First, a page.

Mahurangi College officially opened a new construction academy last Thursday with an evening that provided the opportunity for tradespeople to meet potential future apprentices.
The new facility is a 150sqm undercover concrete workshop with the latest industry-standard tools, including three drop saws, portable table saws, and battery and pneumatic nail guns.
Academy director Hugo Vaughan says since students began the course three months ago they have learned how to safely use tools and feel confident that they could complete a task given by an employer.
“I believe students need to add value for employers from day one. Some students didn’t know how to read a tape measure when they started, but they have grown tremendously.
“I’ve been in education a long time, and I have seen the benefit of students getting real life work experience in school. There are kids here who might have struggled academically but are very clever and have shown enormous talent in the workshop.”
So far, students have made several garden benches, picnic tables, a garden shed and a playground box. For the rest of the year they will work on 10sqm portable cabins.
Currently, there are 14 students in Year 13 at the academy as well as 17 students in Year 12.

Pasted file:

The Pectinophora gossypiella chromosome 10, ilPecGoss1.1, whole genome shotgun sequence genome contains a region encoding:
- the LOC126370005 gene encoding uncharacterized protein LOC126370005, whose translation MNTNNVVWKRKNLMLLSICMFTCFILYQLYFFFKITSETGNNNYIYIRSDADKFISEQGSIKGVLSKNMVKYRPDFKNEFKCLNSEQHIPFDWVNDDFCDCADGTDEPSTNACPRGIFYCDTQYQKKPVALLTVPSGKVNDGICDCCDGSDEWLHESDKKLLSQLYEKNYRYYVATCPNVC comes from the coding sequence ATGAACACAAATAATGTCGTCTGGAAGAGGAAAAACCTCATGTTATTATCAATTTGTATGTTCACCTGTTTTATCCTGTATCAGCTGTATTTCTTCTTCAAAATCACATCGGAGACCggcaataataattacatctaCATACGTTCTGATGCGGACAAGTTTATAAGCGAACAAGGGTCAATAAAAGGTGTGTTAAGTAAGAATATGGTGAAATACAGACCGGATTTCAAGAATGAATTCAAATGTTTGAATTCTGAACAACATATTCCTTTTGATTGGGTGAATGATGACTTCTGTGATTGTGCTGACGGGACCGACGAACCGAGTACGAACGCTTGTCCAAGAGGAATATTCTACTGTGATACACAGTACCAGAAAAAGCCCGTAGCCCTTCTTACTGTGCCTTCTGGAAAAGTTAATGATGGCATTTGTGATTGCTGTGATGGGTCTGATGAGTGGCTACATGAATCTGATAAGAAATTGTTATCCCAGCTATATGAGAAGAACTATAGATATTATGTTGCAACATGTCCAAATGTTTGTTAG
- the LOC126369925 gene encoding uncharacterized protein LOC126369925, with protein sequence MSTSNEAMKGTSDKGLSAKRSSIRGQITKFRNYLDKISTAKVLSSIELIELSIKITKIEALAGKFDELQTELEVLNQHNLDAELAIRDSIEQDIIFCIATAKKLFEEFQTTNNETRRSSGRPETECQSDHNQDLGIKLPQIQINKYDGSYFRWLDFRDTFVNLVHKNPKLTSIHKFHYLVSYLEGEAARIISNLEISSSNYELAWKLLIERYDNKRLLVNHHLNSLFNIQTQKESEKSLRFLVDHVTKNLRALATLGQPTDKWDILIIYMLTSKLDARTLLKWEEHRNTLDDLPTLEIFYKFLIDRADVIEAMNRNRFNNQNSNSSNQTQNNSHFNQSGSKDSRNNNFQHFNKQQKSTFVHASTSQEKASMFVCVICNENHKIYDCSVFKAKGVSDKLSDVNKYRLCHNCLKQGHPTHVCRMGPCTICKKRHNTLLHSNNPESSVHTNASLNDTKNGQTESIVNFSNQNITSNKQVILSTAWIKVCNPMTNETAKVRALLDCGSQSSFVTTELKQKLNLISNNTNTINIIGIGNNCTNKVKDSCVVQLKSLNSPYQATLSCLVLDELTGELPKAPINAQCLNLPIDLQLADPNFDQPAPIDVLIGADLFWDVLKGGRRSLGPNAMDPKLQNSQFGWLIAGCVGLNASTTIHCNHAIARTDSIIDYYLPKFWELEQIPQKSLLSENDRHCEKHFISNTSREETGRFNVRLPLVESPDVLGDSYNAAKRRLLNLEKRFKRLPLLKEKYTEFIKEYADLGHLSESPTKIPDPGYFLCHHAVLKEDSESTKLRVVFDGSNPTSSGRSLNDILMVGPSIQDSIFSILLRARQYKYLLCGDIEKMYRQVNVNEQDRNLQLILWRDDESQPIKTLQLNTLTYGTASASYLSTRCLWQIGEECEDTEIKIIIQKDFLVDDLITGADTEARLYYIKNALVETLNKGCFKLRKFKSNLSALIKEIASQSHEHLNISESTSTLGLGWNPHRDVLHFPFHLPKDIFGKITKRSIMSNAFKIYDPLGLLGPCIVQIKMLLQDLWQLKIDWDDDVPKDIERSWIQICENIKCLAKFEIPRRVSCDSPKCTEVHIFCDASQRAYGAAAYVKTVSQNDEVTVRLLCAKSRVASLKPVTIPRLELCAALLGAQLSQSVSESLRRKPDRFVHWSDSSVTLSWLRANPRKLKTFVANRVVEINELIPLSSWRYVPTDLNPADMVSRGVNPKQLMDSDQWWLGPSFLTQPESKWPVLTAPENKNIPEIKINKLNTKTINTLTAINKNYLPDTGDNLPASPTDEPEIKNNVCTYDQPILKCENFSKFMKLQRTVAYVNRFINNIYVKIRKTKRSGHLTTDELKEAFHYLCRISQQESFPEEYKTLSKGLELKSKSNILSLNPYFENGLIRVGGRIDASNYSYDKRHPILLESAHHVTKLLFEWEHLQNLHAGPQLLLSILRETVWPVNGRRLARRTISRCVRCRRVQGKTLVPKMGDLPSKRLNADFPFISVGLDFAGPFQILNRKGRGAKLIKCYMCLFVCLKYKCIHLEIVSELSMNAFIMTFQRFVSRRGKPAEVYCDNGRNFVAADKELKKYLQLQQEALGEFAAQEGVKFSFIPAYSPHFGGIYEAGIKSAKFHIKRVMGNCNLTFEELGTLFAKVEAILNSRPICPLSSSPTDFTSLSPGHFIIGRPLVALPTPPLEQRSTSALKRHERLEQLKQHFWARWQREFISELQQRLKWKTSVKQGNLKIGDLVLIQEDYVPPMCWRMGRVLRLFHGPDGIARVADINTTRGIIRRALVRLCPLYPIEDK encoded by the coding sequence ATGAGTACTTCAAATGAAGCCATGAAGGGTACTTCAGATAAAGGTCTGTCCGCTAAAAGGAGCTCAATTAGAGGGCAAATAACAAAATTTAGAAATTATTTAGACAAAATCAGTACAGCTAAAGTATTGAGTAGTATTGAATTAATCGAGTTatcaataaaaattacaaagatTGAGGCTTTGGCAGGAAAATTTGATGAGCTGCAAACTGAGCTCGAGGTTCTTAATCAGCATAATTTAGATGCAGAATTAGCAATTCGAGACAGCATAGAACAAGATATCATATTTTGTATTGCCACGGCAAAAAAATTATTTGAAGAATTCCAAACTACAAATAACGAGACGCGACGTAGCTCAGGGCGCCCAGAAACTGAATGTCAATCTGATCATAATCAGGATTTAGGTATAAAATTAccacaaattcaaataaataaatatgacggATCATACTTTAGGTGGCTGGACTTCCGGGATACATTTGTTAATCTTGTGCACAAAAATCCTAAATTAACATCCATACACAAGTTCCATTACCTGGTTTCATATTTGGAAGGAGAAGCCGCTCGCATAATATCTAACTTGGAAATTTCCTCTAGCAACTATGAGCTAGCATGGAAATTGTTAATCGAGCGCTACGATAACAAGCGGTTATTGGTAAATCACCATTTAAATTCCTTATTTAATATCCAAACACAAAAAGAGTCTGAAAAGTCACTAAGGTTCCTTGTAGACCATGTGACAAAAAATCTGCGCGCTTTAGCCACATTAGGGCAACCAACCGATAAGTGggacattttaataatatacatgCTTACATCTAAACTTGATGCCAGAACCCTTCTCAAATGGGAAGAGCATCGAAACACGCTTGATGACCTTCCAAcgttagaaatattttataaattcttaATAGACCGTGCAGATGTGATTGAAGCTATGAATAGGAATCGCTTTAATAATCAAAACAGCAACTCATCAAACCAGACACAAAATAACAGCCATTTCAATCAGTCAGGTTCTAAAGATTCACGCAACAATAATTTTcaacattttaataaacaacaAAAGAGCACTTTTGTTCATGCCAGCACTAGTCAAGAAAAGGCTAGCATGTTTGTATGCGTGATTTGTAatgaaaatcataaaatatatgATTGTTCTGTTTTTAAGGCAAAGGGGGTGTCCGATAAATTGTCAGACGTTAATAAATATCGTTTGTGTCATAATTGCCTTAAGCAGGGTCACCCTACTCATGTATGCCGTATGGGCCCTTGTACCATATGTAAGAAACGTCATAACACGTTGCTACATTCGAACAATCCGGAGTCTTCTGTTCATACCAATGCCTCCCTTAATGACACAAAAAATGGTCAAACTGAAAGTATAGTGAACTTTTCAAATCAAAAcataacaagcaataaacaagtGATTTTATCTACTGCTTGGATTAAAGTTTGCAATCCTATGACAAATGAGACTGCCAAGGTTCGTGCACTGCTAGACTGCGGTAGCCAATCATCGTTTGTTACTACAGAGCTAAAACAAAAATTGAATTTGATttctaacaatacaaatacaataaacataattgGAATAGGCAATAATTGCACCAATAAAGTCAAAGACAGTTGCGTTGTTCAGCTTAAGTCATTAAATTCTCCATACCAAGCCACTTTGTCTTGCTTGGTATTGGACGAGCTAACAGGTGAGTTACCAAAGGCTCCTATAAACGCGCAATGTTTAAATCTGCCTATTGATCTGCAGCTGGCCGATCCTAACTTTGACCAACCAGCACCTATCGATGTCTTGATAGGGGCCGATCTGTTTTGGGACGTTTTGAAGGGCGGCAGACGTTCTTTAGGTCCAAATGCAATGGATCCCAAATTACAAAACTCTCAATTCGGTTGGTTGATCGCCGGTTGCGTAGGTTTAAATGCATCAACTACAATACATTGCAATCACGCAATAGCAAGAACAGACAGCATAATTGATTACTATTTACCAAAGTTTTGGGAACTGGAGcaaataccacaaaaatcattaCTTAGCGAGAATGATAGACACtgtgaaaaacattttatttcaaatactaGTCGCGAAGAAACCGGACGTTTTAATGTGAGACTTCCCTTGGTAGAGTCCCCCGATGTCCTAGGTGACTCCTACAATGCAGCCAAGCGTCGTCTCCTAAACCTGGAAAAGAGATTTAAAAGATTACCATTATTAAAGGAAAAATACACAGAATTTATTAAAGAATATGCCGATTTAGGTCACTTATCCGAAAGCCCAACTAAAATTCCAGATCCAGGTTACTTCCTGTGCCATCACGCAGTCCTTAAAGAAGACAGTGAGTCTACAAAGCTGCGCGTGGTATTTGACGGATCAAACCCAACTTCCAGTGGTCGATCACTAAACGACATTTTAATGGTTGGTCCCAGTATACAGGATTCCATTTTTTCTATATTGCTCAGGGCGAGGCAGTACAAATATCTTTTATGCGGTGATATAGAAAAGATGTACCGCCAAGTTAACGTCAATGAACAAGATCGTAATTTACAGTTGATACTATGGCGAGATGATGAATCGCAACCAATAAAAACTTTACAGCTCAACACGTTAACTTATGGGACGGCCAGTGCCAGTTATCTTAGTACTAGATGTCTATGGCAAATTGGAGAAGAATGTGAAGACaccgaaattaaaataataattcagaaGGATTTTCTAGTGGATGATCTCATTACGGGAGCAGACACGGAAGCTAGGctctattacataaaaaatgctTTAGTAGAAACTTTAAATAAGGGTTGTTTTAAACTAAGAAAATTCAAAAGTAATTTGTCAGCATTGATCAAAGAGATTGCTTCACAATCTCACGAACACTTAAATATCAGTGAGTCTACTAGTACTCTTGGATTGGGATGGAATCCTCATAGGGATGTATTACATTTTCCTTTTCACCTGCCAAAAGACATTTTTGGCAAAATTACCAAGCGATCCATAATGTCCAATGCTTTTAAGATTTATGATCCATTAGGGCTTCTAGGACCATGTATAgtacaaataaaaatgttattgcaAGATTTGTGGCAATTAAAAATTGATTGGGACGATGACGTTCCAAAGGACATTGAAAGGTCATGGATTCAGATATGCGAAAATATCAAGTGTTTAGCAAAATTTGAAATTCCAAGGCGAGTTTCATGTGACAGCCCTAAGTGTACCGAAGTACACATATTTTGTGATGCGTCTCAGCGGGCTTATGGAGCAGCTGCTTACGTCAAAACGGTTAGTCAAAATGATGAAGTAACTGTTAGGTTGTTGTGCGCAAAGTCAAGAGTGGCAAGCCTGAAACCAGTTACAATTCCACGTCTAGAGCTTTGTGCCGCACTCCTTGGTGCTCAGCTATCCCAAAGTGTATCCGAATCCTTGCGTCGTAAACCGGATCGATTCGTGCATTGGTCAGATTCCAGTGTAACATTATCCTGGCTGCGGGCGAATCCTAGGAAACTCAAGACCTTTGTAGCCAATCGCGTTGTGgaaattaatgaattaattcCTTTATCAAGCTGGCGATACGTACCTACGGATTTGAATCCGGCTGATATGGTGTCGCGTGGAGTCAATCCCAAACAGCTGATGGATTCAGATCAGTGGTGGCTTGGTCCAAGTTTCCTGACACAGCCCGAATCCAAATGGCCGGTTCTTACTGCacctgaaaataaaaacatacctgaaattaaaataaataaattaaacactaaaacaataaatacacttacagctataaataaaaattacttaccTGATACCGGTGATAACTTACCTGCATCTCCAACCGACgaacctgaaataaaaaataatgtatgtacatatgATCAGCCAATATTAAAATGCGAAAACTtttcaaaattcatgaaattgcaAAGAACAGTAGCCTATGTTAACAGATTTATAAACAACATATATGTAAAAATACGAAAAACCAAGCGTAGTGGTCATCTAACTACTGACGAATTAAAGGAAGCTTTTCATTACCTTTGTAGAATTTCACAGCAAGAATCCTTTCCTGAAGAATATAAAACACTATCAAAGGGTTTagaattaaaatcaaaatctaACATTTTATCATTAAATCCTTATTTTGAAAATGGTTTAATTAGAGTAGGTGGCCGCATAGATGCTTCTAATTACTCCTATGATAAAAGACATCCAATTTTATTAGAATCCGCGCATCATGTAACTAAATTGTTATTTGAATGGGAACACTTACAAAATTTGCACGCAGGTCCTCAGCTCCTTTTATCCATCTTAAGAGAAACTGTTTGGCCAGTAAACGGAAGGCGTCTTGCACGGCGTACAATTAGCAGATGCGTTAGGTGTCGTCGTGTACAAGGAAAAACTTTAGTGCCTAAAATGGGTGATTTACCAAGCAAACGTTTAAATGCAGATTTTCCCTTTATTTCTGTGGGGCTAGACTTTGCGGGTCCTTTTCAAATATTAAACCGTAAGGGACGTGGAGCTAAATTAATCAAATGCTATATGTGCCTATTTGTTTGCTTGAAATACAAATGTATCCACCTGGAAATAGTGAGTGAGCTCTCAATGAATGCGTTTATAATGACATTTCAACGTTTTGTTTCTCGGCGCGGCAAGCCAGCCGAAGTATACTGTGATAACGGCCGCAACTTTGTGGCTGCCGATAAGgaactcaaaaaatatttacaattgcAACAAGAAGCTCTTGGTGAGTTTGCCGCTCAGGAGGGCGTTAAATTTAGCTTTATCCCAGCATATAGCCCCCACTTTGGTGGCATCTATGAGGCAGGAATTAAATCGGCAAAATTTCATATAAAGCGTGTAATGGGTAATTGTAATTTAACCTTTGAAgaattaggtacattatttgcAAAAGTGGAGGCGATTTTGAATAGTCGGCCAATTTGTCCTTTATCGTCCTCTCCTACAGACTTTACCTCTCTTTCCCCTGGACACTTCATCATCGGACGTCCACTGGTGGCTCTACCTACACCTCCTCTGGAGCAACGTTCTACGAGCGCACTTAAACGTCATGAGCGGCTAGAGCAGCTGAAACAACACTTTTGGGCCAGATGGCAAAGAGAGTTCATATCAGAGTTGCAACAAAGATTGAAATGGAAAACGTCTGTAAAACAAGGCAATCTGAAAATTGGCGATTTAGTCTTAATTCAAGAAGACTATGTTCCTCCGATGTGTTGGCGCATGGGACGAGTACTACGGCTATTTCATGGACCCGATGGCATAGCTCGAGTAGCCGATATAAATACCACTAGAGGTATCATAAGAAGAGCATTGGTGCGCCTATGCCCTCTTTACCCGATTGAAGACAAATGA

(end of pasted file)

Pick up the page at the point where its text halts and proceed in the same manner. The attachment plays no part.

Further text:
“The Year 12s will start next year with a strong base of skills, so we are planning to build a ‘tiny house’ with them and want to find a client who will liaise with the students about what they want throughout the process.
“We will look to secure that client by the end of the year and start building in January, with a view to complete a second house by the end of 2020. The client will be getting a great quality product at a good price, and will be able to inspect the progress at any time.”
All of the academy students are enrolled with apprenticeship provider BCITO, which will assess students’ work and register credits toward their apprenticeship as well as to their NCEA portfolio.
As part of the academy’s programme, the students do a weekly work experience day with a tradesperson in trades such as plumbing, bricklaying, carpentry or electrical to get an idea about what they might like to pursue.
Last week, the first student was offered a full apprenticeship after a builder came to the academy, saw him working and was impressed by the quality of his work and his attitude.
“That kind of meaningful interaction with employers is exactly what we want for the kids,” Mr Vaughan says.
“We want to acknowledge three sponsors who have made building the academy possible, providing $50,000 in labour and materials – Wharehine Concrete, Advanced Concrete Pumping, and Dean Grice, from Footings and Floors Concrete. They took the time to involve the students in the building of their own workshop.”
Assistant principal Jon Blyth says the academy is part of a shift towards teaching skills that are directly transferrable to the workforce.
“We decided that rather than going down the traditional route of a woodwork or metalwork room, we would teach these kids skills like how to be site safe or how to change a drop saw blade, so that they are work-ready when they enter apprenticeships,” he says.
“After talking to local industry, we found that those are the types of skills tradespeople are looking for.”